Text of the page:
Date: July 25, 2020; Length: 7.5 miles; Duration: 2 hours 15 min
Parking lot with a short trail leading to a small landing. Easy access from here.
Small landing on river right as water starts to slow and widen out. Easy takeout leads to a small parking lot.
Paddling this short stretch of the Little Wolf was a great experience. It had a nice range of rapids (riffles to a couple class IIs) and a good current for the calmer moments to the river. All on clear water with consistently good width.
The river was typically surrounded by wooded banks of both deciduous and pine trees. Some houses and a couple bridges were scattered throughout this stretch but nothing that seemed out of place for the scenery.
For being a smaller tributary (to the Wolf), it had some nice rapids to it. There were riffles, class Is, and a few class IIs intermittently spaced in this section. The final class II was called The Dells, which split then became a fast run of big waves in a narrowed width of about 15 feet.
Gradient: ~11 feet per mile. Good current, riffles and rapids.
Experience Paddling at this Water Level: Paddling at this water level was great. It's just unknown what the actual water level was due to the gauge not giving out CFS or gauge height data. Regardless, the river had a good current to it with rapids very runnable. There were also some downed trees but avoidable at these levels.
Here is information on stream gauge readings around the date of this paddle (Note: Royalton gauge, located off the Hwy 54 bridge, about 25 miles downriver of the takeout to this section. UPDATE: this gauge (04080000) was discontinued by the USGS in June 2020.):
The Little Wolf is a river that I wouldn’t have known about or thought anything of if it wasn’t for Mike Svob’s Paddling Southern Wisconsin book. I had decided on paddling several rivers before getting and looking into this book. So when I found the 7.5-mile Little Wolf section from Wolf River road to Big Falls, I immediately added it for its run of rapids on a short and intimate section of river. When the time came, I camped at a park the night before, intending to get an early start at this river trip. Early the next morning I drove to the Big Falls takeout and parked in one of the handful of parking spots, where a small landing is as well. With my backpack already packed with my packraft, I hiked towards my put in. After a straight shot of a hike of about two hours I reached the put in at Wolf River road. It had a small parking lot off the road, with a nice carry in spot.
This river gave a great first impression once I got on it, with its nice water clarity alone thanks in large part to its rock and sand bottom. For a smaller tributary of a river it had good width to it, which fluctuated to some more narrow or wider areas. There were some downed trees, but none of difficulty to avoid, while a couple creeks entered in this stretch, helping to contribute to the already solid current. Throw in a steeper gradient and some good sized boulders here and there and I ended up experiencing some legitimate class I and II rapids. But more on that later. As for the scenery, the river banks were consistently lined with deciduous, pine, and other trees, that extended beyond for a little section of forest. On the contrary, some houses were scattered throughout this stretch of river. There were also two bridges between the put in and takeout, a good in between for this length of a river section. And I only came across other people or paddlers in the final half mile, where the river started to really widen out thanks to the dam just beyond my take out in Big Falls. As for wildlife, I spotted a bald eagle, some geese and ducks, and two deer (a doe and its fawn).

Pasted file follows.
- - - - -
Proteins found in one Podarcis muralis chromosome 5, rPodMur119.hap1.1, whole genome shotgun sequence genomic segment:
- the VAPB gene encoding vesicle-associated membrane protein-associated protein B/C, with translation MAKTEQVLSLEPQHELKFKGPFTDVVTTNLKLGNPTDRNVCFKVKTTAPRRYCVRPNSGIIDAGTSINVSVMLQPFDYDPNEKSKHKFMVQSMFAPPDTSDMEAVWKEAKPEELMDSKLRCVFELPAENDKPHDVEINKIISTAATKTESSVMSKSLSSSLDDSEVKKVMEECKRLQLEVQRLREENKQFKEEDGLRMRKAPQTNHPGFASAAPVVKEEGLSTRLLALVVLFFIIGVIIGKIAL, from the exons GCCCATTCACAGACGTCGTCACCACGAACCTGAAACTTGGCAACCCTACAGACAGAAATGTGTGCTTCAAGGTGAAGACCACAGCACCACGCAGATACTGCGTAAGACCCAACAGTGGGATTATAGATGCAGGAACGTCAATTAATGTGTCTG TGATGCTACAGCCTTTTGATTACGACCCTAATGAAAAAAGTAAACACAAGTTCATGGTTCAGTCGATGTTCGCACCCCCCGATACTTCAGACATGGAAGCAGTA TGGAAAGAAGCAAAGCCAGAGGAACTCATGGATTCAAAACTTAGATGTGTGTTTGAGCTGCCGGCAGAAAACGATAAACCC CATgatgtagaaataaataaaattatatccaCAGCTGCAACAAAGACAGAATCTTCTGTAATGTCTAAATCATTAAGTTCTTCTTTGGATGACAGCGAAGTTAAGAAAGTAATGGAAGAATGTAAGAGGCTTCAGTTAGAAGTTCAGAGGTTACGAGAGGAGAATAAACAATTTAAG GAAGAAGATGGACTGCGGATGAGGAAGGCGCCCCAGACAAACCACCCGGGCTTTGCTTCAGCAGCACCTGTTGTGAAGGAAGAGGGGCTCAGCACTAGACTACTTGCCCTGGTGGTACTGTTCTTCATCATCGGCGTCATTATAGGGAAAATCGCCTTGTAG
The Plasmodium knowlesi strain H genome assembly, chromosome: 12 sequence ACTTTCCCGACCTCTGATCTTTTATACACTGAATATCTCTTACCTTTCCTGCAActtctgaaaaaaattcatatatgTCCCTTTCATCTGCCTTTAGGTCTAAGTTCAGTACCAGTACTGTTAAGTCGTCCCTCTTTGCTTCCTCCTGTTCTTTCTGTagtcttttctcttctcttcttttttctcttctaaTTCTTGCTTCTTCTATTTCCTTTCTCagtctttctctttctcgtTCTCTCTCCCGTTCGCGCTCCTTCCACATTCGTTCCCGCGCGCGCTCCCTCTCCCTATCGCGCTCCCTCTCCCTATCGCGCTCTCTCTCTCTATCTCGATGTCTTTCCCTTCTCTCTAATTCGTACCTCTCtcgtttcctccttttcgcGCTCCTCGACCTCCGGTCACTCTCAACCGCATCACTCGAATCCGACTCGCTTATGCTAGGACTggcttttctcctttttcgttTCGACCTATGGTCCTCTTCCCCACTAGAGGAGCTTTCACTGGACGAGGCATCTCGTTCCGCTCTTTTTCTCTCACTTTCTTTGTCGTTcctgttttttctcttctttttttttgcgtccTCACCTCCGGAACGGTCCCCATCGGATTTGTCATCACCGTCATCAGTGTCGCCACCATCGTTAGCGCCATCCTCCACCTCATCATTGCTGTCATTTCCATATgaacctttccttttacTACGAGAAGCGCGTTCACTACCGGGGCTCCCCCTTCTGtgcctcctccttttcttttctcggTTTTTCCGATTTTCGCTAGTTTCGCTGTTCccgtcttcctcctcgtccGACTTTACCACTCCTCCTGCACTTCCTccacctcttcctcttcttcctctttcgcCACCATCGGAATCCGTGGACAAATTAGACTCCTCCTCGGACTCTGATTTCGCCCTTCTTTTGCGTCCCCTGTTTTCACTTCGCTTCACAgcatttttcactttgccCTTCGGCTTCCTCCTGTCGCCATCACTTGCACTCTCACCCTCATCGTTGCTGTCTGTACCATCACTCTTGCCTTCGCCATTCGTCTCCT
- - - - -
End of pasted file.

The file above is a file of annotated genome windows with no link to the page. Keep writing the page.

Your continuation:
Now for those rapids. As Mike Svob writes and shows in his detailing of this section, the first rapids of concern come after about 1.5 miles of paddling. Here follows about a mile stretch of solid rapids getting up to class II’s. I experienced something similar while out there, feeling like it was a mix of class I’s and a couple class II’s, but like it extended beyond the mapped mile. I felt like the rapids finally let up just before reaching the J bridge. That could be explained by a possible difference in water levels, but that will remain uncertain as the gauge wasn’t registering specific CFS or gauge height data then online. From here came about three miles of mostly flat water, but the occasional riffles or class I rapid here and there. The next rapids came at the McNinch road bridge, with the only named rapid of this stretch to follow. The Dells was the final rapid, a more intense class II, where the river first splits around a small island. The water is already wavy and strongly flowing here but further ramps up as the river straightens but narrows to as little as fifteen feet in width. It is a quick run of big waves and a few big boulders to avoid on the sides, which are already lined with short canyon-like walls, making the experience feel even more intense. This could be a challenging run in a kayak but definitely doable for those experienced.
About a mile later I was finishing my trip with the opposite paddling experience, as the water widened out and felt like more of a long lake than a river at that point. But this was brief and I quickly was approaching my takeout on river right, where a handful of kayakers were putting in. With an easy takeout, I deflated my packraft but didn’t pack it fully away as it was still morning and I was planning to head a little ways west and paddle on the Plover River next, which I knew couldn’t possibly compare. Looking back, paddling this section of the Little Wolf was one of my favorite river trips for the river and its rapids and the scenery and its generated solitude.